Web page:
Linux

Adventures with Artix

Artix is a low-resource Linux that can be configured to run well on old, low-powered computer hardware. In this article, I describe my first attempts at setting it up.

Categories: general computing, Linux

Extending the bash 'cd' command in Linux

The built-in cd command in the bash shell is not as smart as it could be; but it's a little fiddly to extend its functionality.

Categories: Linux

Command-line hacking: Assigning folder icons to directories

How to use basic Bash constructs, along with the Gnome gio utility, to assign folder icons to a set of directories.

Categories: Linux, command-line hacking

Command-line hacking: calculating the phase of the Moon

How to use Bash shell arithmetic, along with the 'date' utilty, to calculate the phase of the Moon on a particlar day.

Categories: Linux, command-line hacking

Command-line hacking: displaying news headlines in the manual viewer

How to use tools like curl and xsltproc to retrieve news headlines from the BBC, and display them using the manual viewer

Categories: Linux, command-line hacking

Command-line hacking: paced breathing

Using a Linux Bash script to generate audio/visual cues for timing paced breathing exercises.

Categories: Linux, command-line hacking

Command-line hacking: querying an Internet radio database

Using Linux command-line utilities to query an on-line database of Internet radio stations.

Categories: Linux, command-line hacking

Command-line hacking: extracting audio metadata (tags)

How to use Bash shell techniques to extract metadata (tags) from various audio file formats.

Categories: Linux, command-line hacking

Command-line hacking: displaying system temperature

Using simple file and string handling techniques in the Bash shell.

Categories: Linux, command-line hacking

Command-line hacking: creating a tide table

How to use Bash shell arithmetic to create a simple tide table

Categories: Linux, command-line hacking

Command-line hacking: displaying a weather summary

How to use tools like curl, sed, and groff to retrieve a weather forecast from the BBC, and format it for the terminal.

Categories: Linux, command-line hacking

Command-line hacking: timezone conversions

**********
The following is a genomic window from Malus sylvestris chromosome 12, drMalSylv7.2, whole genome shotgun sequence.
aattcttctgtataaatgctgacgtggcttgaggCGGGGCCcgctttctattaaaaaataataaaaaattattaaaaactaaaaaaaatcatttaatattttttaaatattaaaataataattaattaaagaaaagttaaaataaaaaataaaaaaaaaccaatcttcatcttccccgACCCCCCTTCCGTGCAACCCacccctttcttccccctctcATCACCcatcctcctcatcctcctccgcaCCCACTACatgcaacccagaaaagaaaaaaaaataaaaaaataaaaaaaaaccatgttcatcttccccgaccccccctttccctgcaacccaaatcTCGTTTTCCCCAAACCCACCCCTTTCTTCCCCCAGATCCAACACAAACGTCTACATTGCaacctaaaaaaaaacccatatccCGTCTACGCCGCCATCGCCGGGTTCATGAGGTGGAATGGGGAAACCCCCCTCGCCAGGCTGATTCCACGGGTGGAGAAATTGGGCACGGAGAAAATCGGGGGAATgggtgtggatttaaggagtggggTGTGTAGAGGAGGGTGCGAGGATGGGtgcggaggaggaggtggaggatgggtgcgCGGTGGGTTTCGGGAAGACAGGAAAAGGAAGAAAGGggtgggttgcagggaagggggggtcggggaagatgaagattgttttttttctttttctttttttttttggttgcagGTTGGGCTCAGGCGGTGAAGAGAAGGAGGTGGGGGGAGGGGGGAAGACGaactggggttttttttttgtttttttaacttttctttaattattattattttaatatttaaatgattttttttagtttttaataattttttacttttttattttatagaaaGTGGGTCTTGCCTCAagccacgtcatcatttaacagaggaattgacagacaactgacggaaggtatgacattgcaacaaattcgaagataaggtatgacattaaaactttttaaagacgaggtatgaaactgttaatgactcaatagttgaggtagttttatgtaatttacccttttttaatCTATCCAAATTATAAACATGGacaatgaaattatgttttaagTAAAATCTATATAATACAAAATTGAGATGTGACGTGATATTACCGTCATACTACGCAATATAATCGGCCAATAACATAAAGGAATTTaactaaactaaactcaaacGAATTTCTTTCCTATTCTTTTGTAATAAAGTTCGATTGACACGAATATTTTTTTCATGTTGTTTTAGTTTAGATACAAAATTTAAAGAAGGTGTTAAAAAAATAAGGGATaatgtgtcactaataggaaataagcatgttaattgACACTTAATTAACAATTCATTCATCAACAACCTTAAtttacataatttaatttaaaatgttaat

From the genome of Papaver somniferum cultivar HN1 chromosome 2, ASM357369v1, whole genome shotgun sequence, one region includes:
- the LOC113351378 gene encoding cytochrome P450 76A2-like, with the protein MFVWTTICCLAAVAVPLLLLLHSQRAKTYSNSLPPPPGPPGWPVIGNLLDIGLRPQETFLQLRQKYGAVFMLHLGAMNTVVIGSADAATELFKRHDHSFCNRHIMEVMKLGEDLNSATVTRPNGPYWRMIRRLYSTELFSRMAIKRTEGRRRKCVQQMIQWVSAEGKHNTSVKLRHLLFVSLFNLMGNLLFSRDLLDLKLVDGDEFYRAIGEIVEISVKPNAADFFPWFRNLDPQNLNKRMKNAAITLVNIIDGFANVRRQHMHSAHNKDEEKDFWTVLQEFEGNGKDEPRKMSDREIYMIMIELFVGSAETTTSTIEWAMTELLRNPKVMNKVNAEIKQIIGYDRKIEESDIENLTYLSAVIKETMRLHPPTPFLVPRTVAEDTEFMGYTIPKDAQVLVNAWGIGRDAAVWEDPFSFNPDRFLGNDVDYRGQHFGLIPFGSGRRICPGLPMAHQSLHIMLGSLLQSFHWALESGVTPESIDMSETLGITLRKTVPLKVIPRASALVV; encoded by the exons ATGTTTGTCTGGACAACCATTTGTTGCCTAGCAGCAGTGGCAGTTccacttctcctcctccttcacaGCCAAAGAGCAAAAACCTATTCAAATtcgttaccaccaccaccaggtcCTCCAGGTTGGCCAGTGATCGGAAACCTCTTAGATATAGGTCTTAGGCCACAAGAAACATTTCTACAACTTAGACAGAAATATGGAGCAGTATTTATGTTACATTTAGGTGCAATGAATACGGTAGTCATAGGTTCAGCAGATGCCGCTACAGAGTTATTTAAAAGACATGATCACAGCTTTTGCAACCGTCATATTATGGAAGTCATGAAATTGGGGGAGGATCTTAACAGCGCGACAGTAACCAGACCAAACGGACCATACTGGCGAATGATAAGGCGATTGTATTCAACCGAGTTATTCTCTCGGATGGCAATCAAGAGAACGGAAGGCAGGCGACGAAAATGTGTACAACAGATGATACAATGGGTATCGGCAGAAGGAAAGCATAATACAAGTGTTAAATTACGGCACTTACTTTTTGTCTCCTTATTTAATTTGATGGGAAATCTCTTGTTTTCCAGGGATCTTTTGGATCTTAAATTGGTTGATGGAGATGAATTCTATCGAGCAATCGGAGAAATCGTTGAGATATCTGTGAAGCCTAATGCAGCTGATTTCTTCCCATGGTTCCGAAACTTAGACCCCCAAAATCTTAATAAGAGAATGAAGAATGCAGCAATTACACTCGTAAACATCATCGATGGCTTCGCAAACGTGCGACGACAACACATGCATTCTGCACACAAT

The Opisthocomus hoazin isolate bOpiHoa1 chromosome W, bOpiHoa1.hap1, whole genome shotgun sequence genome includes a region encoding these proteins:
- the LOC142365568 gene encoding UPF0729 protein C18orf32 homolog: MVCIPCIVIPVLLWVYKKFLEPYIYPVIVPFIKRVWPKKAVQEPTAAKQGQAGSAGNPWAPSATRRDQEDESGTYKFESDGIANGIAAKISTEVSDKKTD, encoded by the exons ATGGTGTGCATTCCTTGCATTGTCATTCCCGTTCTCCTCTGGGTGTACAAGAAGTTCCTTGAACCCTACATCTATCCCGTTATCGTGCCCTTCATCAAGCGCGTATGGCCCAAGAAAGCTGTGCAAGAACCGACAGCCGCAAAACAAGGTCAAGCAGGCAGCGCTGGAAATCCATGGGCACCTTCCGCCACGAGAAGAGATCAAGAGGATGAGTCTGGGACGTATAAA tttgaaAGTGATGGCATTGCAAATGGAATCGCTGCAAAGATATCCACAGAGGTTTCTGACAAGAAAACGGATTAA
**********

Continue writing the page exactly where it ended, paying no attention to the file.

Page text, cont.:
Using 'date' and 'timedatectl' to build a utility to help with scheduling meetings in different timezones.

Categories: Linux, command-line hacking

Why the Linux console is so awesome

We've all gotten so used to graphical desktops that we're losing sight of how much can be accomplished on Linux using only a console. This is a shame, because efficient console-only operation is possible on a computer that would otherwise be fit only for landfill, and on modern high-efficiency devices with limited computing power.

Categories: Linux

Using media keys in a Linux console application

Mapping keyboard keys to key codes on Linux is well-documented for the graphical desktop. But what about console applications on embedded Linux systems? There's not much documentation in this area.

Categories: Linux, C, embedded computing

Container from scratch: building a Linux container from the ground up

Containers have become increasingly important for Linux developers and administrators. A number of frameworks like LXC, Docker, and Podman are now available to automate the management of containers. However, all these frameworks rely on similar kernel features, particularly control groups, namespaces, and virtual networks. This article demonstrates how to build a functional container from first principles, using only simple command-line tools. It's objective is to make clear all the details that the more sophisticated tools conceal.

Categories: Linux, containers

Why you can't rely on system calls to obtain limits, when running an application in a container

The notion of resource limits (on memory, CPU, etc) has never been very well-defined, and the use of container-based deployment makes the situation worse. This article describes why, and what can be done about it.